Light Management

hatchling turtle on beach

The Importance of Correct Lighting

Hatchlings emerging from a nest will instinctively be drawn to a light source along the beach. On a natural beach with no artificial light, the celestial light reflecting off the ocean guides the hatchlings to the water’s edge. When artificial light is present along the coastline, it causes the hatchlings to disorient and travel toward the light source rather than the ocean.

Sea turtles are protected under the Endangered Species Act, and it is estimated that only 1 out of 4,000 survive to sexual maturity at 30 years of age. Their recovery largely depends upon our efforts to manage the effects of expanding human populations and other anthropogenic threats. Light pollution may be one of the most easily managed.

Maggie Boselowitz Environmental Specialist (Beach Lighting)

Habitat Conservation

Solving the Problem

Section 4.01.09 of Article IV of The Land Development Code (page 26-30), establishes a Light Management Plan for the protection of Florida’s federally listed threatened and endangered nesting marine turtles in St. Johns County.  In August 2006, St. Johns County received approval from the United States Fish and Wildlife Service (USFWS) for a 20-year Incidental Take Permit (ITP) and Habitat Conservation Plan (HCP). One of the conditions of this permit is to have the lighting ordinance fully enforced in the unincorporated 41.1 miles (66.1 km) of Coastal St. Johns County.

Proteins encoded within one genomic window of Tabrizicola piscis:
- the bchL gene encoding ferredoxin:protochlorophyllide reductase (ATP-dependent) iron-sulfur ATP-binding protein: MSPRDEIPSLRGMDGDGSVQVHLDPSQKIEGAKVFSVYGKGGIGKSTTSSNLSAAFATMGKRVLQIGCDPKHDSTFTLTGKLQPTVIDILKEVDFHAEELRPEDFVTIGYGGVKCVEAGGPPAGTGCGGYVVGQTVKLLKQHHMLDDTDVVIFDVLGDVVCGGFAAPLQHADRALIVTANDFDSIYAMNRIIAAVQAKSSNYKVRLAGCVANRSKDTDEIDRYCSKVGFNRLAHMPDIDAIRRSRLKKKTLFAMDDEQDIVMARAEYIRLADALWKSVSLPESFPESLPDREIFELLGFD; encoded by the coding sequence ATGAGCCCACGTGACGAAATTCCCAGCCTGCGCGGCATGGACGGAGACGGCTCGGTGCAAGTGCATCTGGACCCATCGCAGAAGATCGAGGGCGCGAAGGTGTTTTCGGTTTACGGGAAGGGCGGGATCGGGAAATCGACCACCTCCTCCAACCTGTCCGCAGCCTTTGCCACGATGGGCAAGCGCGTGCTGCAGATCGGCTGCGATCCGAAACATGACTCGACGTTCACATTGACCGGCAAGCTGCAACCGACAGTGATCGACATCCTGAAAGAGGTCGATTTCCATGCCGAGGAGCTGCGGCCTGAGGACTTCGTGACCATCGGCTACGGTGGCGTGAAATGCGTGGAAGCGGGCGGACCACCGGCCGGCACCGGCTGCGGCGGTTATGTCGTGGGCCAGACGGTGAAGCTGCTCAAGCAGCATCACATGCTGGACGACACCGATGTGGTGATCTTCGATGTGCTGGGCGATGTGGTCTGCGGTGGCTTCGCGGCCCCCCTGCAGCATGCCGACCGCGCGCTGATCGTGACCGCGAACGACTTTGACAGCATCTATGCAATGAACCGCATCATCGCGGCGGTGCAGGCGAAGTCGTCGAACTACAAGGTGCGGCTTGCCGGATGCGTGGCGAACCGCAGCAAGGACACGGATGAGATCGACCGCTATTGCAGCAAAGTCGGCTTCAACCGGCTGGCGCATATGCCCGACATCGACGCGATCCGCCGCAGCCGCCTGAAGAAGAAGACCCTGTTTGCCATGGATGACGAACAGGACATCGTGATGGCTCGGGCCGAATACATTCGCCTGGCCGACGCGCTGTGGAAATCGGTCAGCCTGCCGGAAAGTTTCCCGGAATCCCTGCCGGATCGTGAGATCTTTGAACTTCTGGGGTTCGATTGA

How You Can Reduce Lighting Impacts

  1. Replace all exterior light bulbs with amber, orange, or red LED bulbs. Studies have shown that the long wavelength spectrum of light (oranges, reds) is less attractive to sea turtles.
  2. Bulbs must be 25 watts or less.
  3. Place a shield or fixture on the bulb/lens to fully cover the point source of light.
  4. Redirect fixtures down and away from the beach.  In some cases, slightly angling or rotating the lights away from the beach can bring the lighting into compliance.
  5. Eliminate or turn off all unnecessary lights, such as landscape lighting, pool lights, palm tree lights, pergola lights, etc.
  6. Reposition lights behind existing barriers to shield them from view.  Reducing the height of pole-mounted fixtures may resolve many problems.
  7. Plant native dune vegetation to provide a buffer between the beach and the light source.
  8. Install timers and/or motion detectors in areas where public safety or security lighting is of concern.
  9. The 3 Golden Rules: 1) Keep it LOW – Fixtures are low to the ground and downward directed 2) Keep it SHEILDED – Bulbs/lenses are shielded from the beach 3) Keep it LONG – Bulbs/lenses are long wavelength colors (reds and oranges)
red, amber, and orange color chart

Lighting Examples


non-compliant beach lighting - bright bulb shining up and outward
Non-compliant Beach Lighting
compliant beach lighting - amber beam shining downward
Compliant Beach Lighting


exterior building with unapproved beach lighting
exterior building with approved beach lighting
exterior building with unapproved beach lighting
exterior building with approved beach lighting


If you need assistance with beach lighting issues, please contact our office at (904) 209-0323.